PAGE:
But for several years now there has been a simmering debate in medicine over statins."The prevailing dogma has been this statins are almost harmless and that they're a wonderful drug," says Tom Perry, MD, a pharmacologist and internist in Vancouver Canada. Caray is part of a team of doctors at the University of British Columbia that looks at the evidence for and against drugs.
A recent issue of their free bi-monthly, Therapeutics Letter, urged doctors to be more mindful of side effects when writing prescriptions for statins. Their review found statins decrease energy and fitness, increase fatigue and sleep problems. They also found that statins may increase the risk of muscle aches and pains, kidney and liver problems, bleeding in the brain, and type II diabetes.
"If people understood how relatively modest the benefits of statins are, they might be much more conservative about taking them, especially if they're experiencing an adverse effect, and we don't think the salesmanship has included an adequate emphasis on the importance of not harming people,"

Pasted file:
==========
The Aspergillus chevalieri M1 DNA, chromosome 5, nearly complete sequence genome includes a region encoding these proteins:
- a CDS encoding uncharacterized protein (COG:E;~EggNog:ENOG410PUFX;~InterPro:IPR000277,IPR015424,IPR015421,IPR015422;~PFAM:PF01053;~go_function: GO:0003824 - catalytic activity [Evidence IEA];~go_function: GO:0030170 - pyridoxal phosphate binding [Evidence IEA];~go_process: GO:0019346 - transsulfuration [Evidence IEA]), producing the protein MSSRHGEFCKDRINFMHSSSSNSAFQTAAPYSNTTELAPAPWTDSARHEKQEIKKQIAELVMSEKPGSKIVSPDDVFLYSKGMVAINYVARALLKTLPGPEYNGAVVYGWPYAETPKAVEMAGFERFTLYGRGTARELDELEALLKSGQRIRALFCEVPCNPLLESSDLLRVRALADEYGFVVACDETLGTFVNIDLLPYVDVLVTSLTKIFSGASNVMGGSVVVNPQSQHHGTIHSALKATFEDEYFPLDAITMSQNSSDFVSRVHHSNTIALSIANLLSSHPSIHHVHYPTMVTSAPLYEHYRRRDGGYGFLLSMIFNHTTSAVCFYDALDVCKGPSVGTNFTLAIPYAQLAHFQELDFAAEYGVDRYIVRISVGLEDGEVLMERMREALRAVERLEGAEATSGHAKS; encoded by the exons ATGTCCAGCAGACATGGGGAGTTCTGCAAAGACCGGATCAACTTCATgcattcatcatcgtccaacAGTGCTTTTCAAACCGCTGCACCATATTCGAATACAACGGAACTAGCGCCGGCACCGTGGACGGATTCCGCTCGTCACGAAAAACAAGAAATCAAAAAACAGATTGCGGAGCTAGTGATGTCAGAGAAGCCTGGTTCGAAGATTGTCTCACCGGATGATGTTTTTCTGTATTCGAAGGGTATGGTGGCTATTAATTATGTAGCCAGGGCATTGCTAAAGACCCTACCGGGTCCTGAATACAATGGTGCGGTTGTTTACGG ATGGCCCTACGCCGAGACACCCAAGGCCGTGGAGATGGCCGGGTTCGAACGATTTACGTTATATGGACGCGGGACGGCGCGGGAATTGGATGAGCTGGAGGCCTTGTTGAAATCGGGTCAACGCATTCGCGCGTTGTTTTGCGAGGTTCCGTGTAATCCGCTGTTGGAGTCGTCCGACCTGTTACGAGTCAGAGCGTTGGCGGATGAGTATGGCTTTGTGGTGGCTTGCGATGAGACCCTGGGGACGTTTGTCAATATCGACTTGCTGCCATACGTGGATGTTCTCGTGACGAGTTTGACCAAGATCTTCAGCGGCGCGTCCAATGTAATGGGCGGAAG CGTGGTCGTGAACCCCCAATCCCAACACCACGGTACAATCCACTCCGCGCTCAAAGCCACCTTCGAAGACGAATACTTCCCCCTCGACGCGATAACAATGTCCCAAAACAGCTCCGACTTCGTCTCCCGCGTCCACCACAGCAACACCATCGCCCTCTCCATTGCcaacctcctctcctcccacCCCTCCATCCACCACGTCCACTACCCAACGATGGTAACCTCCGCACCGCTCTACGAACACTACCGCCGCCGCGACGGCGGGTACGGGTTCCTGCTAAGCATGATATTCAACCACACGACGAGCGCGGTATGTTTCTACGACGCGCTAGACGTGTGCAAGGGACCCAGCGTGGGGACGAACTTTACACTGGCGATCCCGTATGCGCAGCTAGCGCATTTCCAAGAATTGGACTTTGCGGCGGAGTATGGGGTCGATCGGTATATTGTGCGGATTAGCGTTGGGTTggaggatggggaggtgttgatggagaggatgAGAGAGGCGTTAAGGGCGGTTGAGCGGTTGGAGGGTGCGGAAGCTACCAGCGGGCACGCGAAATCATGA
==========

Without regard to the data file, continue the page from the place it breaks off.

This is the hottest issue in the statins debate.
Most of the data on the benefits of statins use come from larger studies that looked at adults of varying ages. The results don’t conclusively establish the benefits of using statins for seniors with healthy hearts, Dr. Kamel said.
(This is a test to assess the risk of a heart attack. You can calculate your own Framingham Risk score here..)
An outspoken critic of statins is Armon Neal, a consulting pharmacist who has received the annual achievement award from the American Society of Consultant Pharmacists. Neel, together with Bill Hogan, are authors of the intriguing book, Are Your Prescriptions Killing You?" The book has a chapter titled, "Statin Roulette."
If you are over 60, Neel warns, "stay away from statins at all costs." Not one to pull punches, Neel says:
I stop these drugs on all the older patients I see because they are invariably at the root of nearly all their problem.I reported on the case against statins made in this book in a July 2012 post.
- Total cholesterol - 150 (below 200 is the desirable target)
- L(ousy)DL - 81 (target under 100)
- H(ealthy) - 60 (target between 40 and 60)
- Triglycerides - 47 (target under 150) I was off the chart since the lowest number listed for scoring was 50)
And "less is more!"
The decision: So long statins.